Apple is targeting to have about 85 million Facetime video conferencing enabled devices sold by the end of 2011. Facetime or Skype video calling are super easy to use, integrated and work great but almost never get used. OK, that is pure speculation on my part. I don't know for a fact that it rarely gets used, but it sure seems that way with the folks I know. I was excited about the Facetime feature before I bought my iPhone 4 many months ago but I still have yet to use it. Not even once. If you had asked me if I would use Facetime before I bought my phone I would have answered an emphatic absolutely. Needless to say, I am very surprised that myself, my friends and the colleagues I've asked say they very, very rarely use the video conferencing features offered on their iOS phones.
It gets even more unexpected when you consider that I, and most of my colleagues, use telepresence HD video conferencing about once a week, use webex video conferencing more than once a week on our laptops, and use skype video conferencing at least once a month or more on our laptops. So it isn't that we are anti-video conferencing. In fact, I love doing telepresence sessions with customers because we get so much more done than over a voice only call. So what's going on with iOS video conferencing? Why does it seem like nobody is using it?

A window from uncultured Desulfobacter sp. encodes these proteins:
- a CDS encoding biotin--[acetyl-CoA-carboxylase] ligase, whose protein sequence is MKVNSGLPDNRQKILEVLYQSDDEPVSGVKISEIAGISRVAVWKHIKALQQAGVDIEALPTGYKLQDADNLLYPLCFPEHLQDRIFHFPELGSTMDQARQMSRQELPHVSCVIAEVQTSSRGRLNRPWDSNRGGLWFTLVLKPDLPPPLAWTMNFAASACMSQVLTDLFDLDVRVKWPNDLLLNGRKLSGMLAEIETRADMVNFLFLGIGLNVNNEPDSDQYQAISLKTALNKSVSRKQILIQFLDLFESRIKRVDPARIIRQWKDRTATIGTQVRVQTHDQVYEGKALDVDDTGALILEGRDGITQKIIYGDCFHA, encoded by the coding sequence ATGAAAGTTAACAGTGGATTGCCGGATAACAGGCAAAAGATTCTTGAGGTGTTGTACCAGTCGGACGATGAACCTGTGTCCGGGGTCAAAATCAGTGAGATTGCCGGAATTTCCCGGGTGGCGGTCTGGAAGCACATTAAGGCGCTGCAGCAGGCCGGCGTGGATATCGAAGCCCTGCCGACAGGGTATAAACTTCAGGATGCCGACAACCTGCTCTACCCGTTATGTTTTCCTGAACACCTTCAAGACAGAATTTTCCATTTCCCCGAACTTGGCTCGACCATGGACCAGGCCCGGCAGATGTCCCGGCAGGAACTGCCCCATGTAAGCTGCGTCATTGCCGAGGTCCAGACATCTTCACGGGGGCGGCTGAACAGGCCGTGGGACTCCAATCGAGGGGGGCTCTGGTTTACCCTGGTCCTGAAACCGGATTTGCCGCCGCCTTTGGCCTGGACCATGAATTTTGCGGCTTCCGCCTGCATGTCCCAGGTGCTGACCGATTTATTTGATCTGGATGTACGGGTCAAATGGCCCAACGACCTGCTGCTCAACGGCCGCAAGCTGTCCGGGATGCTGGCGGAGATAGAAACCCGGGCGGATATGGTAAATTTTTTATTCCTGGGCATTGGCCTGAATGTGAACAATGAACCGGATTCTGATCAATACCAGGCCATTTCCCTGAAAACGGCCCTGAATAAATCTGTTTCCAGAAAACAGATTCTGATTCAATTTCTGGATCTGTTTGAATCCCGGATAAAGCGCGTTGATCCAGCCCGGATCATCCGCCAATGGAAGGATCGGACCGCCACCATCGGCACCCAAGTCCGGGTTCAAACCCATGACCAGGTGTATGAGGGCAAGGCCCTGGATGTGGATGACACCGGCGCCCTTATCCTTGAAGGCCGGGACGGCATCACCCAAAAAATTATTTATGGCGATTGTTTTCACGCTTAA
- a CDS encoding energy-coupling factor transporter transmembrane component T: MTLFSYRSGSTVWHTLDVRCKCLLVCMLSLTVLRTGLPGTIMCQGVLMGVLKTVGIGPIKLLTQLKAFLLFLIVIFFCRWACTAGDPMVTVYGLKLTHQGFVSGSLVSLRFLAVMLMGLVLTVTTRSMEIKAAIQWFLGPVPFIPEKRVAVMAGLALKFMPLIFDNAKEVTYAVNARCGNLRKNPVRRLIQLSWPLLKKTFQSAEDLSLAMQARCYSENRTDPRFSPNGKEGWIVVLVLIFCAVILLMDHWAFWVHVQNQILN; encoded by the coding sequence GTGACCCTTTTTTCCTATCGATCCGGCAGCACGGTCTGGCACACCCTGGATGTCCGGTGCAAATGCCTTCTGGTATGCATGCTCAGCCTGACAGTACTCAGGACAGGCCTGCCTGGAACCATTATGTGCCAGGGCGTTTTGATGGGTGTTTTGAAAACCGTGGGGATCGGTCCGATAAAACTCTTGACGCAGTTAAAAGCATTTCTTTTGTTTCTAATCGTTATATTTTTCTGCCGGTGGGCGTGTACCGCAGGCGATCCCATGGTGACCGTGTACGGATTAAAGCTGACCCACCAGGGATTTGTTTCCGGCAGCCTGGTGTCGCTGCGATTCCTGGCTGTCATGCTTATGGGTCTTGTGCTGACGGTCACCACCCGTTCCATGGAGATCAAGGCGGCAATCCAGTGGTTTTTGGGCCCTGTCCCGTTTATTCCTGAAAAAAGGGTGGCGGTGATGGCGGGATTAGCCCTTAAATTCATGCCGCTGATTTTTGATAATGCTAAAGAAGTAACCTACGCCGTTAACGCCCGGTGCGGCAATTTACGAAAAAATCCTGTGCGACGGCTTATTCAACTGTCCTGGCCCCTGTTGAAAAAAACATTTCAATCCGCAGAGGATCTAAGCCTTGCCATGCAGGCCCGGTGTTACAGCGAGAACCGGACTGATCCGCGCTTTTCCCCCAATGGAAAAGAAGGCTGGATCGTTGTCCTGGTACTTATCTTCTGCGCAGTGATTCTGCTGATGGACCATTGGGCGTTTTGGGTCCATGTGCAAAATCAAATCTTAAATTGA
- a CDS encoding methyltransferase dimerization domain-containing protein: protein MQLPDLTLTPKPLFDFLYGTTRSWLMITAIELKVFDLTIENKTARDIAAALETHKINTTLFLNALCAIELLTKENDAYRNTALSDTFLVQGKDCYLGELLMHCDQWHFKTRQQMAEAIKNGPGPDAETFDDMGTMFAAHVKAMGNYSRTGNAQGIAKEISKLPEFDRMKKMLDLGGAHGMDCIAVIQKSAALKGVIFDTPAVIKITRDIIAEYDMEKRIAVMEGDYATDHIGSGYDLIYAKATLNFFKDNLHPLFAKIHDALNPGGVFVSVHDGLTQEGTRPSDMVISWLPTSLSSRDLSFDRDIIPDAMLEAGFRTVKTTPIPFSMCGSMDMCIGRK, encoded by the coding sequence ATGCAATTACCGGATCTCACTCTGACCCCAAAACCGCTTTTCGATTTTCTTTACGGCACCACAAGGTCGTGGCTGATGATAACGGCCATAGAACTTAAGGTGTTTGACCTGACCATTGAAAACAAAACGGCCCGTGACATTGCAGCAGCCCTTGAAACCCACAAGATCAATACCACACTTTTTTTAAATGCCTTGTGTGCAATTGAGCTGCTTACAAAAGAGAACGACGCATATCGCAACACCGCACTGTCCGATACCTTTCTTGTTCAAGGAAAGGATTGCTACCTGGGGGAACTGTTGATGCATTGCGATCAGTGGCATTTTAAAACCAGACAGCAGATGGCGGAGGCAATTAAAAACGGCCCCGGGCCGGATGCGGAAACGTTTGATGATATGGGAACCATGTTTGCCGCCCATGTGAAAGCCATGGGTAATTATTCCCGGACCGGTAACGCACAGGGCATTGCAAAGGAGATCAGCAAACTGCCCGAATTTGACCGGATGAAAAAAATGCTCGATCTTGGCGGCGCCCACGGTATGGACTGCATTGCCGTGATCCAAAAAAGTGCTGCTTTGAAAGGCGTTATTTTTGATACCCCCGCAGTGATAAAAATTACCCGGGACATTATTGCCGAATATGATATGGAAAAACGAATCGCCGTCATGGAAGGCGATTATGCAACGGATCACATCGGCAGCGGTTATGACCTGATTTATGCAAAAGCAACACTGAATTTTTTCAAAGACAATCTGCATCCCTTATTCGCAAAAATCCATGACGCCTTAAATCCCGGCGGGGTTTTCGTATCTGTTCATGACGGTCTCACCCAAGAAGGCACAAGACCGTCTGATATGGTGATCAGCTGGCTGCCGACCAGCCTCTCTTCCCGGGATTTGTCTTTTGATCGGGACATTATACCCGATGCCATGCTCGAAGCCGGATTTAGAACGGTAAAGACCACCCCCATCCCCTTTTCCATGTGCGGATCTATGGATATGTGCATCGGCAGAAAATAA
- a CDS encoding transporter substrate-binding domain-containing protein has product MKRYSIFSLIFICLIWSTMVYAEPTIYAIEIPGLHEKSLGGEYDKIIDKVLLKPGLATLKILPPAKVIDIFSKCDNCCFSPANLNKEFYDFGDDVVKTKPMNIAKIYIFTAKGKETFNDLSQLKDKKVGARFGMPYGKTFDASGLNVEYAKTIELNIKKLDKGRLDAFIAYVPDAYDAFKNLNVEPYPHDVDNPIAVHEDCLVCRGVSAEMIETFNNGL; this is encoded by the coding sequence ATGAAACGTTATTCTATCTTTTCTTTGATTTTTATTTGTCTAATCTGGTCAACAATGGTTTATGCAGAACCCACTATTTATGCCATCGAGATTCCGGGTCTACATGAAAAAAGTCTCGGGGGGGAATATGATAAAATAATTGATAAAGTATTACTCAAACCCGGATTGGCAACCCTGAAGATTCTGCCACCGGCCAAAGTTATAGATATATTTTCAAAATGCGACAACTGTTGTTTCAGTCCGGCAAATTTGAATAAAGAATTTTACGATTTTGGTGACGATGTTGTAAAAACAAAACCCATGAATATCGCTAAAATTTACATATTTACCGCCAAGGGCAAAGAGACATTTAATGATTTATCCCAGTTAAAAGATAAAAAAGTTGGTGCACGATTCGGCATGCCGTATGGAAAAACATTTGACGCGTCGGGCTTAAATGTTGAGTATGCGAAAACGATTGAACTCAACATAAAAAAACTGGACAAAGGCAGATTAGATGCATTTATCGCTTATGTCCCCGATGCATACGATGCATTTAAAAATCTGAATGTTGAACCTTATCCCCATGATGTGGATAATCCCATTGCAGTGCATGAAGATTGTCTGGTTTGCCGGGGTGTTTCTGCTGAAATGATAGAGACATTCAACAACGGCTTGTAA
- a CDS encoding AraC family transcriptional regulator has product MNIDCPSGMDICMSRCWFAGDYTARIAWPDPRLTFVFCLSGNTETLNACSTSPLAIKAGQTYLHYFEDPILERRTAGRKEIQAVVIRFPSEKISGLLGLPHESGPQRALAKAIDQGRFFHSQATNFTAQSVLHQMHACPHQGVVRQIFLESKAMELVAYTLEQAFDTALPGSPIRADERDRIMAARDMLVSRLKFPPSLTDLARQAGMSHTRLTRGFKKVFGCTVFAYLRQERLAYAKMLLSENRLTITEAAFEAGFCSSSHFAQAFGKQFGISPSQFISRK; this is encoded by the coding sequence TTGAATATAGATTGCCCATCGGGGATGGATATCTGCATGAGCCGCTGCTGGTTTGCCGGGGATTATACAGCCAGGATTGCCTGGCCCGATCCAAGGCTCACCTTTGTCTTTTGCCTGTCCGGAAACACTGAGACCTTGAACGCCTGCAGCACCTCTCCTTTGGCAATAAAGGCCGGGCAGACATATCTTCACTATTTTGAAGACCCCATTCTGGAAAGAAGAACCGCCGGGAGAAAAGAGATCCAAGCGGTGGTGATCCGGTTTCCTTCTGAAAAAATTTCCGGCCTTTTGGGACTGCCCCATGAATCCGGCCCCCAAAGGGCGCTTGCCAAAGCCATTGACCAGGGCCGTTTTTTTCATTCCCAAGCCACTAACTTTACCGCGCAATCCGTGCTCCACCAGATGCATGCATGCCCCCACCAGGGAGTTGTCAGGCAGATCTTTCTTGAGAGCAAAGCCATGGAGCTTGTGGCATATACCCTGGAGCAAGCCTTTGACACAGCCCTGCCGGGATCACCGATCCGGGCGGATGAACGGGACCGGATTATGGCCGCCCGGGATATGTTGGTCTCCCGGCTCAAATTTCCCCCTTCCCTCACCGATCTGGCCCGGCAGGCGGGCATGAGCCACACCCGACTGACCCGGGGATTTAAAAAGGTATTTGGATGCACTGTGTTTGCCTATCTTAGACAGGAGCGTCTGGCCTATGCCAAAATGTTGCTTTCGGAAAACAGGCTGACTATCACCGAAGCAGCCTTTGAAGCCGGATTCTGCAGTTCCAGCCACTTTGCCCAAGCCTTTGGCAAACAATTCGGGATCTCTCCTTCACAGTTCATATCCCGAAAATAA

Well, I have a few hunches about why. First and foremost I think it is because we like our privacy to much to always be taking video calls like we do voice calls. With a voice call you can completely tune out, multitask, hit mute and tell your kids to quiet down, do e-mails, wear non-business attire, etc. etc. without affecting your conversation with the person on the other line to much. In fact, when we are on a voice call all parties generally assume that those on the line are providing each other with 100% of their attention to what they are saying. The reality is very different of course, but because the medium is only voice we are able to live up to the perception we are paying attention in most cases. Sure, every once in a while we get caught not paying but by and large we are pretty good at not getting caught.
Now, add in video conferencing and things change drastically. You can no longer not pay full attention to your caller and not get caught. Just like in person conversations, people can quickly pick up on someone who is not paying attention, doesn't want to be there, isn't engaged, is multitasking, and all sorts of other social queues. Bottom line is we don't use video conferencing like we do voice conferencing because we really don't want to loose some of our privacy and engage in a more intimate and emotionally face to face interaction.
So, what do you all think? Do you use Facetime or Skype video calling on your iOS device frequently? Do you use it more or less than you thought you would? Am I way off base here and everyone is actually using it and I've got my head in the sand?
I think that ubiquitous video calling will overtake voice only calling in the future. But I also believe that it will take many years before it becomes socially adopted as the preferred communication method. It will happen no doubt, just not quickly.
The opinions and information presented here are my PERSONAL views and not those of my employer. I am in no way an official spokesperson for my employer.
This story, "Apple Facetime: Is Anyone Really Using It?" was originally published by Network World.